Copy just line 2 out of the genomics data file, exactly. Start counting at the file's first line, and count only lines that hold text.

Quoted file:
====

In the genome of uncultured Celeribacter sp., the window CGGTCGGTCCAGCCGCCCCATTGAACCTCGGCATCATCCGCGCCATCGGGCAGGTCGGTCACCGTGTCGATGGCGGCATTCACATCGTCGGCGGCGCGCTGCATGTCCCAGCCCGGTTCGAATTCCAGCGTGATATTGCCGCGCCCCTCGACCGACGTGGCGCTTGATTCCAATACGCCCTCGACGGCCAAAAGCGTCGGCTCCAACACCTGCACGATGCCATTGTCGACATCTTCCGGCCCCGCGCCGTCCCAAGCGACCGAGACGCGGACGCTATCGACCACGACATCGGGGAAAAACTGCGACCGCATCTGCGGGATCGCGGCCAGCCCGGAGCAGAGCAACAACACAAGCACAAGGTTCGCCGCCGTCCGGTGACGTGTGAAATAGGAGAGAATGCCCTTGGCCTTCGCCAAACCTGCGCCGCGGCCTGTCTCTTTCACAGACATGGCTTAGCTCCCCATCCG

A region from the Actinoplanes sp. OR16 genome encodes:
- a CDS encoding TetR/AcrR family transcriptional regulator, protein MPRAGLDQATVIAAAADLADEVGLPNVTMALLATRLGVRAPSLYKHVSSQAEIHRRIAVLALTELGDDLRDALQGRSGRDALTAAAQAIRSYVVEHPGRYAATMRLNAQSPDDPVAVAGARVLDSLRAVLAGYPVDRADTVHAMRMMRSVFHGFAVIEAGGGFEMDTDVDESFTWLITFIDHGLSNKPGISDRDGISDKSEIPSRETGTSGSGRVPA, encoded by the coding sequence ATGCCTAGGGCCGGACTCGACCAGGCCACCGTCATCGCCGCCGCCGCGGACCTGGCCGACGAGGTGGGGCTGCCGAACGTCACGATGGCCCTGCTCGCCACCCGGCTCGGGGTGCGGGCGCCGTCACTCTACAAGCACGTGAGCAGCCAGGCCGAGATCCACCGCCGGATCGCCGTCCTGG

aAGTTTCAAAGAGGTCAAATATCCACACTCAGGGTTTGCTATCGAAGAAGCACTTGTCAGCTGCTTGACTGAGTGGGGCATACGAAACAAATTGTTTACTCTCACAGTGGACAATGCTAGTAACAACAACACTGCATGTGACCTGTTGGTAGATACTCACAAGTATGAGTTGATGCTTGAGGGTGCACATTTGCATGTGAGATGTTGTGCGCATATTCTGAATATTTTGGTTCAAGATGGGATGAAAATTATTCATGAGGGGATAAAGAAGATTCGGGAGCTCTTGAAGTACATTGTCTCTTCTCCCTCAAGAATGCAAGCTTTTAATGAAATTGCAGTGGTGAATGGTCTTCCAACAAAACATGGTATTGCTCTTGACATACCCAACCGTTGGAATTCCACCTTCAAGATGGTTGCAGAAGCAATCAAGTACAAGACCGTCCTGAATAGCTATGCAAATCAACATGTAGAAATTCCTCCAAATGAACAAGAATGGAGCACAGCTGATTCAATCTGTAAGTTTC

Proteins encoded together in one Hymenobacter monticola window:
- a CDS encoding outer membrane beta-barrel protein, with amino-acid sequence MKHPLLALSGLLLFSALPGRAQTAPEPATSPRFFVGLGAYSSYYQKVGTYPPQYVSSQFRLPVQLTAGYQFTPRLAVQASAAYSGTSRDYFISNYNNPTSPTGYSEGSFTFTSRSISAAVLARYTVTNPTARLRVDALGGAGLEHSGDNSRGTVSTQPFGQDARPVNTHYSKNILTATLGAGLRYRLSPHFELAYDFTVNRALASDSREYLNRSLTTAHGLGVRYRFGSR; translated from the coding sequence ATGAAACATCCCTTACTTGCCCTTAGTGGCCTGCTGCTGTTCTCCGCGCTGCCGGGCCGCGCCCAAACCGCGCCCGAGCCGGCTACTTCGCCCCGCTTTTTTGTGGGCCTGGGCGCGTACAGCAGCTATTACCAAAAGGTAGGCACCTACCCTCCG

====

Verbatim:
A region from the Actinoplanes sp. OR16 genome encodes: